The underside of your roof – specifically, the area where the roof meets the walls and comes out from the house – is known as the eaves. They protect the sides and the house’s foundation from the weather, such as rainwater running down the siding and causing flooding in the basement or crawl space.
The term “eaves” derives from “efes”, an Old English word with Germanic origins and means “edge”. The word “eavesdropper” refers to a person who would stand next to the house, under the protection of the eaves and listen to the conversations inside the house. The area underneath the eaves, where the rain hits the ground, is called the eavesdrip, or dripline.
This article will look at the parts of an eave, the different types of eaves you may see, and why they are important to have on your house. We will also discuss why it’s essential to maintain the eaves in your home.
Ready? Let’s begin.
What are the Parts of an Eave?
Fascia and soffits make up the eaves.
You need to stand underneath your eave and look up to find the soffit. The soffit is the building material attached to the underside of the eaves and running parallel to the ground. While the soffit may look solid, it actually has ventilation. The ventilation allows air to flow through the attic to help regulate the temperature inside the house. Soffits also prevent rodents, such as squirrels, chipmunks, and mice, from getting inside your home.
If you back away from the house, you will see a vertical board parallel to the house’s side and perpendicular to the ground. This board is the fascia and connects the soffit and the roof. The fascia helps to hold up the edge of the shingles and allows you to attach gutters.
Different Types of Eaves
There are four different types of eaves: exposed, boxed-in, soffited, and abbreviated. We will explain each type and look at different architecture styles that incorporate eaves into the overall design.
Exposed eaves leave the supporting roof rafters visible. You rarely see exposed eaves on finished homes as they can leave your house open to the environment and can be inviting to pests such as wasps, rodents, or birds’ nests.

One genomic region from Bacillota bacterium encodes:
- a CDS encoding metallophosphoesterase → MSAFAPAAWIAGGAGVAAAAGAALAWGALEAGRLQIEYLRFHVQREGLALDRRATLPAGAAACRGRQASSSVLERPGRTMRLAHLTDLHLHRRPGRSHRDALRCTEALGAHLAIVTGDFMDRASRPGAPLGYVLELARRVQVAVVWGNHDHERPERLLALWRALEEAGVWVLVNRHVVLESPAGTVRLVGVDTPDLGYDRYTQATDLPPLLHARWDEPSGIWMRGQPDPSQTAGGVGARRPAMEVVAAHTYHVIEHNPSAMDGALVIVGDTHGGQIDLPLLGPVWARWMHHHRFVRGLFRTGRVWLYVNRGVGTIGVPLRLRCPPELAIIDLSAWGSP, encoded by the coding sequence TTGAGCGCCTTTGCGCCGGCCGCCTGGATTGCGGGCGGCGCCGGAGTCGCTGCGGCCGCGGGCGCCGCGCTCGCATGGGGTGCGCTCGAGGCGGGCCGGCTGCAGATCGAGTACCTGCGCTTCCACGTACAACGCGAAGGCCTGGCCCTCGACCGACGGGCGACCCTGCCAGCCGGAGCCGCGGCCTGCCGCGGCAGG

Soffited eaves are standard on traditional houses. The underside of the roof is enclosed with vented panels that match the house’s siding.
A boxed-in eave extends beyond the house’s exterior and will attach to the side of the house with the same angle and pitch as the roof. They will have soffit and fascia to enclose the roof rafters, along with decorative moulding and features.
Abbreviated eaves are cut very close to the house and have a minimal overhang. They still have the soffit and fascia to protect the home from the elements but offer very little protection otherwise.
Even though there are four basic styles, you will find plenty of design variations within each type.
Eaves and Architectural Styles
Throughout the ages, architectures have incorporated different types of eaves into their designs so that the eaves have become synonymous with specific architectural styles.
Dutch colonial houses originated in the 1600s and were popular in the United States during that period. Their principal distinction was the broad, barn-like roofs with eaves that curved up slightly.
Homes from the Victorian period have wide eaves with decorative moulding and cornices.
East Asian pagodas have multiple tiered eaves. Each level of eaves is slightly narrower than the one beneath it.
Frank Lloyd Wright made the prairie-style house popular with its low-pitched roofs and wide, overhanging eaves.
A-frame houses are easily recognisable by their steep-pitched roofs with eaves that nearly touch the ground.
Why Do Buildings Need Eaves?
The eaves on the house provide it with a clean, finished look. But, they’re not only decorative, but they are also functional.
Protection From Rain and Snow
The eaves allow rain and snow to fall away from the house. Without eaves, your siding and windows may get leaks, water damage, mildew, and mould. Eaves can extend the longevity of your house’s exterior. They can also prevent leaks where the roofline meets the wall.
Keeping rain and melting snow away from your house will also help keep your basement dry. Water seeping into the ground can work its way into the cracks around your foundation. If the water freezes, it makes the cracks larger, weakening your foundation even more.
During warm summer rains, you can open windows to allow ventilation without worrying about the rain blowing inside.
Protection from the Sun
Wide, overhanging eaves can prevent direct sunlight from coming into your windows and fading your furniture and wall hangings.
Lower Utility Bills
Not only do the eaves provide shade on sunny days, but the ventilation in the soffits can also keep air circulating in your attic. By helping to keep the house cool, your eaves can help reduce your electric bill and make you less reliant on your cooling system.
The eaves of your house also provide a discrete location for adding security cameras to your property.
Drawbacks of Eaves
Eaves have plenty of pros with the form and function they provide, but they also have some cons.
Houses with open eaves may discover hornets, wasps, and birds building their nests among the rafters. Eaves without soffits are also inviting to rodents and bats.
Over time, weather and pests can damage your eaves. Blockage in gutters can cause ice jams and water overflows. Water can work its way up under the shingles, spreading rot. If left unattended, it can spread quickly, leading to even more damage and a leaking roof.
If your eaves need attention, contact Roofing Costs. They will connect you with roofing contractors in your area and find the right professional to meet your needs. You will then receive a free, no-obligation quotes from contractors near you. If you’re unsure where to start, they will also talk you through the process.